In light of the Equifax breach, the Post Independent published a comprehensive guide for steps to secure your information. Despite following all the steps, the fact remains that 143 million people had data compromised and the raw material for fraud is available for sale now.
Washington Post article by Kenneth Harney outlines how the Equifax data breach can reverberate through the real estate industry. If your data has been stolen and a line of credit taken out with your information, then your FICO score will be lowered because your debt to income ratio will be off. If identity thieves have opened accounts in your name, the record of debt attached to your data, creates an onus for you to show it was not your transaction. Identity theft can prevent you from qualifying for a mortgage and it can come up even if you are already under contract, because mortgage lenders will run a second credit check between the application and the closing.
Chances are home buyers and sellers were affected because these are the class of consumers who would have been creating credit and checking it. Equifax’s ability to sell Property Analytics ought to alert the public of the depth of Equifax’s information on consumer’s finances and property values.
Credit file freezes and credit monitoring services are discussed in all the articles, with credit freezes being the best method of protection available now. The service sold by LifeLock would be especially relevant now, except for the fact that LifeLock has a 4 year contract with Equifax which leaves LifeLock customers wondering according to this Realty Times article.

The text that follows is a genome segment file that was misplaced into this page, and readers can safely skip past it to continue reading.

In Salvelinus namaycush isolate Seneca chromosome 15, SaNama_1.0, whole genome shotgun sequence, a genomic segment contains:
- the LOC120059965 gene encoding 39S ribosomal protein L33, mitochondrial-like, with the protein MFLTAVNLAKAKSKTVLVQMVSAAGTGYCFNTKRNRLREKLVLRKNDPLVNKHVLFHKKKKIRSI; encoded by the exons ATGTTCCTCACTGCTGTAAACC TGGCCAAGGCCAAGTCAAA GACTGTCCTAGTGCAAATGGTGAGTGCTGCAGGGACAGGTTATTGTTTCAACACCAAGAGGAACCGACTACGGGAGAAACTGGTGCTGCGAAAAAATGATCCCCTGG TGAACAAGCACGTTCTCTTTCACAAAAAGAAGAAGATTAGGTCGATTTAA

This Upnest article suggests that the breach means that real estate transactions are more urgent now, buy or sell before your credit is compromised. This article is scary because it suggests that fraud on your account is a when, not if, scenario. Another conclusion drawn is that with credit destruction a widespread phenomena, the litmus test that landlords use to evaluate tenants will become harder to rely on, because a score would not reflect the tenant but the history of how recently their credit was hit by the breach.
The Realtor.com article notes that there is now added pressure for mortgage lenders to detect fraudulent applications. If you are interested in what measures large corporations are looking into check out the Forbes article.
Whether the real estate industry sees a short term sprint to finish transactions before negative consequences arise from the breach, or longer term frustrations with credit scores a less meaningful way to measure the credit worthiness of renters and would be buyers, remains to be seen. If you want to play a role in the future of the Western Slope, act now if you are ready to own one of these fine properties offered by Cheryl&Co. If you are not ready, keep your eye on the ball of your whole credit report to ensure the legitimacy of everything on it.